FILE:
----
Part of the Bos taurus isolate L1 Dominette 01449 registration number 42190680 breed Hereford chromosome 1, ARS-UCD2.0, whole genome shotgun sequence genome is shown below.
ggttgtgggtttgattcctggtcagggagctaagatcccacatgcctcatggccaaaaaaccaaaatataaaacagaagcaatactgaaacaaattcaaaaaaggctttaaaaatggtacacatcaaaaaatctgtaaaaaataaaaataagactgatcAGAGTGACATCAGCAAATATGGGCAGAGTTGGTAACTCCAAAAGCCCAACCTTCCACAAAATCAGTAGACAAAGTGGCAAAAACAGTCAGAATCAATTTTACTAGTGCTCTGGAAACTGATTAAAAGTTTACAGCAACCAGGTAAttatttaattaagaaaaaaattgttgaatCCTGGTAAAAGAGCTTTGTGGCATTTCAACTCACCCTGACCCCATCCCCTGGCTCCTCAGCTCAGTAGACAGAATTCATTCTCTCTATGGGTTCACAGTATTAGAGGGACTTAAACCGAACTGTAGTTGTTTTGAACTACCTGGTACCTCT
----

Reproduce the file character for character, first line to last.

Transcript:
Part of the Bos taurus isolate L1 Dominette 01449 registration number 42190680 breed Hereford chromosome 1, ARS-UCD2.0, whole genome shotgun sequence genome is shown below.
ggttgtgggtttgattcctggtcagggagctaagatcccacatgcctcatggccaaaaaaccaaaatataaaacagaagcaatactgaaacaaattcaaaaaaggctttaaaaatggtacacatcaaaaaatctgtaaaaaataaaaataagactgatcAGAGTGACATCAGCAAATATGGGCAGAGTTGGTAACTCCAAAAGCCCAACCTTCCACAAAATCAGTAGACAAAGTGGCAAAAACAGTCAGAATCAATTTTACTAGTGCTCTGGAAACTGATTAAAAGTTTACAGCAACCAGGTAAttatttaattaagaaaaaaattgttgaatCCTGGTAAAAGAGCTTTGTGGCATTTCAACTCACCCTGACCCCATCCCCTGGCTCCTCAGCTCAGTAGACAGAATTCATTCTCTCTATGGGTTCACAGTATTAGAGGGACTTAAACCGAACTGTAGTTGTTTTGAACTACCTGGTACCTCT